Tom Dumoulin and Elia Viviani set the standards – the 2018 Giro d’Italia first rest day wrap
- 2018 Giro d’Italia contenders
- The first rest day wrap
- The second rest day wrap
- The third rest day wrap
The first rest day has come disconcertingly early in this year’s Giro d’Italia, in large part because the organisers saw fit to begin with a long weekend outside Europe.
The three stages in Israel have set the scene reasonably well. The opening time trial raised many interesting questions about the overall contenders, while the two sprint stages raised and then answered pretty much all of the questions regarding the sprinters.
Sprinting through the sprints
Before this race began, you’d probably have had Elia Viviani down as being the best sprinter. On stage two, he found himself woefully out of position at the finish, but still won. On stage three, he won again, confirming that he doesn’t really have much to prove against the other fast finishers who are taking part.
I don’t think this Giro is going to be a vintage one for sprinting, so unless something dramatic happens, I’m going to ignore those stages from now on and concentrate on the overall. This makes life simpler and easier and if there’s one thing I love, it’s a simple and easy life.
The tale of time
The opening time trial was where the real stories were.
Chris Froome managed to crash quite badly while previewing the course. You don’t need to be an expert to know that coming off your bike before the race has even begun constitutes a less-than-optimal start to three full weeks of competition.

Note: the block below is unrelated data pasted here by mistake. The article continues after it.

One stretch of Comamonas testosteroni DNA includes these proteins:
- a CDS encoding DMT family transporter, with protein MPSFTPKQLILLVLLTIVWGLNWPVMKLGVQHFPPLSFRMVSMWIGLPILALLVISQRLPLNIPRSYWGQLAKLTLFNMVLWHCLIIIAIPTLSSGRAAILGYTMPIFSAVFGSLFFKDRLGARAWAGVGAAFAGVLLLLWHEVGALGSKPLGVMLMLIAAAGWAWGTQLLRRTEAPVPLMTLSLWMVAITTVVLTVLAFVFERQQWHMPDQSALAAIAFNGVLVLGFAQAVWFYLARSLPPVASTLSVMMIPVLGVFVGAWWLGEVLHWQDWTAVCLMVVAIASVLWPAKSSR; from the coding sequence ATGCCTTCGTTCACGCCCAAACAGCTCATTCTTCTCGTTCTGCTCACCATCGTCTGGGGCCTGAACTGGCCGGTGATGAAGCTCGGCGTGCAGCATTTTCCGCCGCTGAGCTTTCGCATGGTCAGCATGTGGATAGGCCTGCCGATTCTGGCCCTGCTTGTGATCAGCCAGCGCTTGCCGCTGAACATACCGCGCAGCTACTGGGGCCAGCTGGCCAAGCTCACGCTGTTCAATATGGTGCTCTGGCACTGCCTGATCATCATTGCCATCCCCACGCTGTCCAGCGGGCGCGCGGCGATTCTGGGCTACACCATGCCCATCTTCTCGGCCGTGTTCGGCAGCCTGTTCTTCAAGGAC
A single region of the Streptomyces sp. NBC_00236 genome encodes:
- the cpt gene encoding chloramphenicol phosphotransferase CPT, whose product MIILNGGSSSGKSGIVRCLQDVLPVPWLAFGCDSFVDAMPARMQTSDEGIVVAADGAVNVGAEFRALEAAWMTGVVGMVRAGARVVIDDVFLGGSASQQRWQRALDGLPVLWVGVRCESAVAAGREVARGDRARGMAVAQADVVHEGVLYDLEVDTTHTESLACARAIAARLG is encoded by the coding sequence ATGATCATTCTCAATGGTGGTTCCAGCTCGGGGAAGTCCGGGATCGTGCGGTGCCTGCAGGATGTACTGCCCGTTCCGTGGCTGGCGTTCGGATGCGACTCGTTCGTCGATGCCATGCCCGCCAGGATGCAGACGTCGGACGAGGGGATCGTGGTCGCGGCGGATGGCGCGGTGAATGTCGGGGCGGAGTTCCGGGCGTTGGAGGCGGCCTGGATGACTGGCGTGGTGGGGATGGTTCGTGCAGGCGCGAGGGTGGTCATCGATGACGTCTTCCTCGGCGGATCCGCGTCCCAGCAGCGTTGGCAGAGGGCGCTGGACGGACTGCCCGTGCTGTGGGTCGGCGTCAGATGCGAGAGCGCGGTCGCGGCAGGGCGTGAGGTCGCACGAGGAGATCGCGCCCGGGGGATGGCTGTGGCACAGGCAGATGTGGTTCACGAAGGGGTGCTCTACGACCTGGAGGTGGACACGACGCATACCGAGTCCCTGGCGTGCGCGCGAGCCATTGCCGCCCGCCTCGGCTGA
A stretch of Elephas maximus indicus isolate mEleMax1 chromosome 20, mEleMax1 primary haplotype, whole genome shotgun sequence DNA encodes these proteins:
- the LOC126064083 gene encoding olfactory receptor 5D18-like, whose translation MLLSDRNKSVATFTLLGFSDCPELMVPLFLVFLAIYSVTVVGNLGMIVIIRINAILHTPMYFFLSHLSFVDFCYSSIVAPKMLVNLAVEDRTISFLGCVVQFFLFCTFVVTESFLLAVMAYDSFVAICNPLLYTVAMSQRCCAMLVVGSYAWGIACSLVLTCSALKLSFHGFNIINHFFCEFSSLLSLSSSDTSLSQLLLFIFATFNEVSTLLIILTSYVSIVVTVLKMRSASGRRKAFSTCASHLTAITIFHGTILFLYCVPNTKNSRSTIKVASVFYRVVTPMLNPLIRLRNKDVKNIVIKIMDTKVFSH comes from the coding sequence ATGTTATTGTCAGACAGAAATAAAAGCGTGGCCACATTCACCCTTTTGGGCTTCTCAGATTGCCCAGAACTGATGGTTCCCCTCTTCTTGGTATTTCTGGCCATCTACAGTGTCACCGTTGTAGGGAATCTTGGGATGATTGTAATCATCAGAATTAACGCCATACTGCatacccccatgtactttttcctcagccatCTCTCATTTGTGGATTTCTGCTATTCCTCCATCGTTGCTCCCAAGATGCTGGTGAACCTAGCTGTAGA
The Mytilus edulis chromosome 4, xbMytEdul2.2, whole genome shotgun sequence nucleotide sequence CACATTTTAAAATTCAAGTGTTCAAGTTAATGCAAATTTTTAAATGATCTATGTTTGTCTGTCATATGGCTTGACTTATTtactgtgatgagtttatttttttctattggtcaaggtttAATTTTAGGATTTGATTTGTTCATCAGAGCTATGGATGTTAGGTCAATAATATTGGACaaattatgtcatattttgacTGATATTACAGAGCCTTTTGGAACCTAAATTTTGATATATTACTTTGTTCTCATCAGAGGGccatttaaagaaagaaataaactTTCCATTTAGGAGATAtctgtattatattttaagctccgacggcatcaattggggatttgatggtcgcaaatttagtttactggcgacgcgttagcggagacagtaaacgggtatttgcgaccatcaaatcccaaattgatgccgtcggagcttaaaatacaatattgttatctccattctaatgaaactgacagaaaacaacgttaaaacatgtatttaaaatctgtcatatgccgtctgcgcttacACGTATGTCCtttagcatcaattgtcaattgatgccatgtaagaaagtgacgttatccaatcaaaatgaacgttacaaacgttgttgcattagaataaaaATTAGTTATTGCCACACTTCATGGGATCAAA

Maybe he was cautious, maybe he was hurt, but the upshot was that when it came to the actual proper racing, he finished 37s behind Tom Dumoulin, who went straight into the race lead.
To put that time gap in perspective, Domenico Pozzovivo was 10s quicker than Froome. This is a hell of a result for our tiny piano-playing amateur meteorologist hero, but probably also indicative of a very bad day for the Team Sky man. Thibaut Pinot was faster than him too, albeit only by four seconds.
The most eye-catching result was undoubtedly Simon Yates, who finished just 20s behind Dumoulin in seventh place. The time trial is Yates’s weakest discipline, so this is ominous. Based on his performance, I am very excited to see how the Bury lad fares in the mountains.
So Tom Dumoulin is in the lead then?
No. Rohan Dennis was two seconds slower than him in the time trial but then took three bonus seconds at the intermediate sprint on stage two. He is technically in the lead, but not by any meaningful margin.
The proper hilly racing starts today (Tuesday). We’re in Sicily now. It’s lumpy and bumpy, the roads are shitty and there’s a 1km climb to finish. It’ll be a very hard day and we might even find ourselves starting to forget about someone who we thought was a legitimate contender.
There’s somewhat less dramatic Sicilian hilliness on Wednesday, a proper mountain stage summit finish on Thursday and then two more summit finishes at the weekend. I’ll fill you in on what’s happened on Monday or possibly Tuesday (I find it’s unwise to set myself deadlines of unshakeable firmness).